In reference to how Scrivener stores files, on the PC you’ll see a folder that is an archive, like a zip file, that contains all the other files that comprise your research and manuscript (the files that are in your manuscript section are rtf format, so any free rich text editor can bring those files up). All your files are organized in a project file which is an html, and it acts like a catalog telling the program where all the files are stored and where they go into the project. If you were to look at the Scrivener Project on a PC, you would actually see the project file and all the sub-folders that comprise the Scrivener project.

The compile button takes everything in the manuscript folder, and only the manuscript folder, and reformats it in reference to the parameters you choose. The idea of how Scrivener works is that the manuscript folder is where you organize your final product and the compile process gets that project into a format ready for presentation, or close to. For example, if you’re writing a book (or a dissertation), your chapters and sections that the book will finally have will go into the manuscript section which you can compile straight to a ebook (epub or mobi [for Kindle]) that’s ready to read. I compile a copy of the book I’m writing for review on my Kindle Fire HD every time I get done with a revision session. It does not, however, touch anything in the Research folder, so all the PDF files and everything else contained in that folder are not touched during compile. However, you can always export those files outside of Scrivener to wherever you need.

Long story short, Scrivener is designed with the weary user like you in mind, and it’s more robust than most programs out there that I’ve seen that do what Scrivener does. I hope this helps.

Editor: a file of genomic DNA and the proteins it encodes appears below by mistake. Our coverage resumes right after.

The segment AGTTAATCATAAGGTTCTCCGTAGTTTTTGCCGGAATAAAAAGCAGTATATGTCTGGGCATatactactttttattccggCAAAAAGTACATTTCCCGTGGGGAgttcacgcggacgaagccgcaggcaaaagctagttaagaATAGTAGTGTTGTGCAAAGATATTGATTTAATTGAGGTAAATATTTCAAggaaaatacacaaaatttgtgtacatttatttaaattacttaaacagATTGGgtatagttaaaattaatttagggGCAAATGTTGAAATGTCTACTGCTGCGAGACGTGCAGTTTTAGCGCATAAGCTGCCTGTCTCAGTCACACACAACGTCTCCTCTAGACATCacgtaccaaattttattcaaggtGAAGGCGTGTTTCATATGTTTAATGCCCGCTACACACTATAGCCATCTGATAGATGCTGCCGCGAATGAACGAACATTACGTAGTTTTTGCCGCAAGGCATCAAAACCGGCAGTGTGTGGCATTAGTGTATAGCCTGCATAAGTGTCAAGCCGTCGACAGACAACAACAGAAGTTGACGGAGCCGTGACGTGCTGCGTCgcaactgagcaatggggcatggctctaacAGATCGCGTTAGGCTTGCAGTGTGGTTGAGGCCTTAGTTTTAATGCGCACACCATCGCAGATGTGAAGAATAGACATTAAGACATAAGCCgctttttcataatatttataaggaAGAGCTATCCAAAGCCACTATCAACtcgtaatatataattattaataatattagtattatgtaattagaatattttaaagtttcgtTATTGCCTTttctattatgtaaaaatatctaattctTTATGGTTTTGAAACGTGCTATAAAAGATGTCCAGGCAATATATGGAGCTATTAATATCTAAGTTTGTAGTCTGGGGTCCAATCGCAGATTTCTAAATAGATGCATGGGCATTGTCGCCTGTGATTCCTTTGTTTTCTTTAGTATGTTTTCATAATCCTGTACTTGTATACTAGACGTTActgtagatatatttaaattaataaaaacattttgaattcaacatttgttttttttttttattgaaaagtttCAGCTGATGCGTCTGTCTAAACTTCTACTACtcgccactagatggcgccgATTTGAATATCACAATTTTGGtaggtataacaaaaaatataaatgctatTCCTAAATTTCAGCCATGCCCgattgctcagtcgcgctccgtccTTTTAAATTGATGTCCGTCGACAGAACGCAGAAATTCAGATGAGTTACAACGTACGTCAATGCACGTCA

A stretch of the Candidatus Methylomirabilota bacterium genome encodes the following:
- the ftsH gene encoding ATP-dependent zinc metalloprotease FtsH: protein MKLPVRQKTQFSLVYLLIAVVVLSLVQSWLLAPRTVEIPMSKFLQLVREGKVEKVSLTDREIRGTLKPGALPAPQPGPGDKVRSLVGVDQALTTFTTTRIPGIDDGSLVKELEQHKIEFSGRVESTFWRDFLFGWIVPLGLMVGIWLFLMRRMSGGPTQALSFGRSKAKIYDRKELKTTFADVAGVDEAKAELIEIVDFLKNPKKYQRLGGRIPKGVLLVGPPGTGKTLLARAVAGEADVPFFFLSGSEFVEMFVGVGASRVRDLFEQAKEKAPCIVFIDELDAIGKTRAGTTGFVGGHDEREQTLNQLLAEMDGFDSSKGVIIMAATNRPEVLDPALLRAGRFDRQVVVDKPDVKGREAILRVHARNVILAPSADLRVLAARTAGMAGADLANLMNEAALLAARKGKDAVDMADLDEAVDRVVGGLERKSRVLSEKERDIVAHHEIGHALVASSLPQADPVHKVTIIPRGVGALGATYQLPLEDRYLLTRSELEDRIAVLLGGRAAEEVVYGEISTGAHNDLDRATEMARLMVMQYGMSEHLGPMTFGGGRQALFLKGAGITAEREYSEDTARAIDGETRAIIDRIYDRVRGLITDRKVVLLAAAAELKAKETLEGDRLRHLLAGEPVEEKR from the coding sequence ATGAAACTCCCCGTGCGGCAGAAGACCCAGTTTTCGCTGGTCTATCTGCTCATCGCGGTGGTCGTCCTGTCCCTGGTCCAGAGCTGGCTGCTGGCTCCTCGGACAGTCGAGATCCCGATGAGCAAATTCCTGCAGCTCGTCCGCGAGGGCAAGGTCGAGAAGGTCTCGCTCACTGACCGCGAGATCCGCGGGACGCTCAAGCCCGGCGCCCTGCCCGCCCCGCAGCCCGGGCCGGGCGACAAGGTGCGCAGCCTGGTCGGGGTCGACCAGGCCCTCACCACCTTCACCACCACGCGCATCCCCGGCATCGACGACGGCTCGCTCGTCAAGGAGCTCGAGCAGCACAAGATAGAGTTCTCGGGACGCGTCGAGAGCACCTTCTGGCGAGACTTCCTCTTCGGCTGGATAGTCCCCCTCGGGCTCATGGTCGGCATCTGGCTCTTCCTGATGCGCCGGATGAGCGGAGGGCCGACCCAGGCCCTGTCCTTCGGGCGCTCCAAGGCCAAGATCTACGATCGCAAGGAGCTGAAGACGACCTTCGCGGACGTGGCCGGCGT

I’m probably repeating your excellent previous advisers, but
I recommend the following:

  1. Backup ZIP copies of your Scriv. projects to a cloud service like Dropbox, Box, or GDrive.

  2. Buy an external hard drive and let Time Machine make constant backups to it.
    (A 1-TB drive these days costs less than $150)

  3. When you give the Air back, make sure you re-set it to factory level.
    Folks in an Apple Store or the school IT department can help do that.

  4. Make sure that your school is not equally cheap about your future literary profits. :slight_smile:

I would buy a license for yourself, with your own money, so that you can continue to use Scrivener on your personal machines. I used to use Word a lot for documents, but Scrivener has replaced about 99% of that for me. Everything from proposals, blog posts, and yes, a novel, has been written with Scrivener. (The other 1% is someone sending me a Word document to view.)

Also consider making a bootable cloned back up of your MBA(this way you won’t accidentally miss stuff). I like Carbon copy cloner. Keep this copy updated (daily, weekly etc…). When you get your own machine - you have an exact copy of your previous work that could be transferred easily. Time machine is great too, but not for easily trying to recreate your hard drive.